The United States District Court for the Northern District of California, applying California law, has held that an exclusion barring coverage “in connection with a Claim” for violation of the WARN Act barred coverage for a lawsuit alleging breach of fiduciary duty against a company’s officers and directors for causing a mass layoff in violation of the WARN Act. Adelman v. U.S. Specialty Ins. Co., 2021 WL 6427920 (N.D. Cal. Nov. 17, 2021)
The insured, a now-defunct company, laid off over 300 employees before filing for bankruptcy. The former employees filed a class action lawsuit against the insured company for violation of the Worker Adjustment and Retraining Notification Act (WARN Act). As part of the settlement of that action, the class received an assignment of the company’s claims against certain officers and directors. Subsequently, the class, as assignee of the company, filed a lawsuit against the directors and officers for breach of fiduciary duty for allegedly causing or allowing the layoff in violation of the WARN Act. Upon settlement of that action, the directors and officers assigned their claims for insurance coverage for the lawsuit to the named class plaintiff. The named class plaintiff sued the insurers as assignee of the directors and officers, seeking a declaration that coverage was available for the lawsuit. The insurers filed a motion to dismiss, asserting that coverage for the lawsuit was barred under a policy exclusion providing, in relevant part, that “the Insurer will not be liable to make any payment of Loss in connection with a Claim: . . . for any actual or alleged violation of any provision of [the WARN Act][.]”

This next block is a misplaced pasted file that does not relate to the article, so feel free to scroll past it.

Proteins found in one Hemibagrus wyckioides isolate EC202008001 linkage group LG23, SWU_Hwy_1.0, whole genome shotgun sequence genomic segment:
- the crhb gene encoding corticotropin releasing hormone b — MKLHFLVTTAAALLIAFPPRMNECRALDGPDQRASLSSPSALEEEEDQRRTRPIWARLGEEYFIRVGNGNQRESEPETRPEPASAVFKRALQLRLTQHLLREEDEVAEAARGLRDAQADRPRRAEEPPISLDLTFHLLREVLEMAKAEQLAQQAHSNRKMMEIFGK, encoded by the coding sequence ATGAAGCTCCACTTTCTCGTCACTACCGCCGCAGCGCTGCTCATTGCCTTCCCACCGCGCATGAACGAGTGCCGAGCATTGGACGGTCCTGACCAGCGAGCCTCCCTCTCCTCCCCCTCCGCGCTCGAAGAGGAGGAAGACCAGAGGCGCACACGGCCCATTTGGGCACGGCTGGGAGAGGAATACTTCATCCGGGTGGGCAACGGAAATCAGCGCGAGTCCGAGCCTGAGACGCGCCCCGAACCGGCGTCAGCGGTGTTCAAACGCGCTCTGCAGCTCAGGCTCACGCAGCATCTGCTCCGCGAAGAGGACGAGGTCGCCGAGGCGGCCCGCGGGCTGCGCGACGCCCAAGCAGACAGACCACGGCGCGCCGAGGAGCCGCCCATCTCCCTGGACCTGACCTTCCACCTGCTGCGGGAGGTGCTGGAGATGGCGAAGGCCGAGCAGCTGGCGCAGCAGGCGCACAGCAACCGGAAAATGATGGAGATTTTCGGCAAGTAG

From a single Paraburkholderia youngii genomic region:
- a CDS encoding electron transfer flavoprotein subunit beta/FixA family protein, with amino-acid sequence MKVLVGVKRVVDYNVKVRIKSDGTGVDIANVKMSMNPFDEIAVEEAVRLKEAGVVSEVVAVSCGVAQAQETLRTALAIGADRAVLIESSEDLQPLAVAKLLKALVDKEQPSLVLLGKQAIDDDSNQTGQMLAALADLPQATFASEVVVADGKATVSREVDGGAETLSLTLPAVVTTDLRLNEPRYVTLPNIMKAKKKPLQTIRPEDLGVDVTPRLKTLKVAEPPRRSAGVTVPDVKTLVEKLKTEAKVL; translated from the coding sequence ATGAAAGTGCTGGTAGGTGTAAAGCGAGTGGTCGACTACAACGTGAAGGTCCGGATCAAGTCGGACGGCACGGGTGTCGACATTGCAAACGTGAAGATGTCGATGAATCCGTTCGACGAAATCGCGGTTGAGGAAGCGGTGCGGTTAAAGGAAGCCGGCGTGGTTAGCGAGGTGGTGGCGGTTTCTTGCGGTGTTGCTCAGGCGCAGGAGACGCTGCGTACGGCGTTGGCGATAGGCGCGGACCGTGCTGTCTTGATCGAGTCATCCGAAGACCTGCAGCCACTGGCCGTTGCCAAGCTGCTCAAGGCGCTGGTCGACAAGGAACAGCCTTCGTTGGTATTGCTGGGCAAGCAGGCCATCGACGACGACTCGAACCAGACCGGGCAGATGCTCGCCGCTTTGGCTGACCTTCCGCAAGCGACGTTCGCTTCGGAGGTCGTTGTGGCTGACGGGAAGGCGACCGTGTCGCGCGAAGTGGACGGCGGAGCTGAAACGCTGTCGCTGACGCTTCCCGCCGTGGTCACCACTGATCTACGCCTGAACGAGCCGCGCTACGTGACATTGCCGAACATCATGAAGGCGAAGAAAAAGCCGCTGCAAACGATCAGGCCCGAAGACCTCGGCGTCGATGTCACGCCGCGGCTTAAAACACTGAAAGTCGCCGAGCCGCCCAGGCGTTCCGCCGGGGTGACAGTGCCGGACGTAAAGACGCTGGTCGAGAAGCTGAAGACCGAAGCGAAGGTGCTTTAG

The court held that the exclusion barred coverage for the breach of fiduciary duty lawsuit. The court rejected the plaintiff’s argument that the exclusion did not apply because the “employment claims” and the “fiduciary duty claims” were not the same “claim.” The court explained that under California law, the exclusion’s “in connection with” language “does not import any particular . . . theory of liability into an insurance policy,” but rather the language “broadly links a factual situation with the event creating liability and connotes only a minimal causal connection or incidental relationship.” The court found that “[e]ach of [the plaintiff’s] claims rested on the assumption that the D&Os either knowingly or negligently violated the WARN Act when they conducted a mass layoff.” Accordingly, “[b]ecause [plaintiff’s] fiduciary duty claims only exist due to alleged violations of the WARN Act,” “the fiduciary duty claims were made ‘in connection with’ alleged violations of the WARN Act,” triggering the exclusion.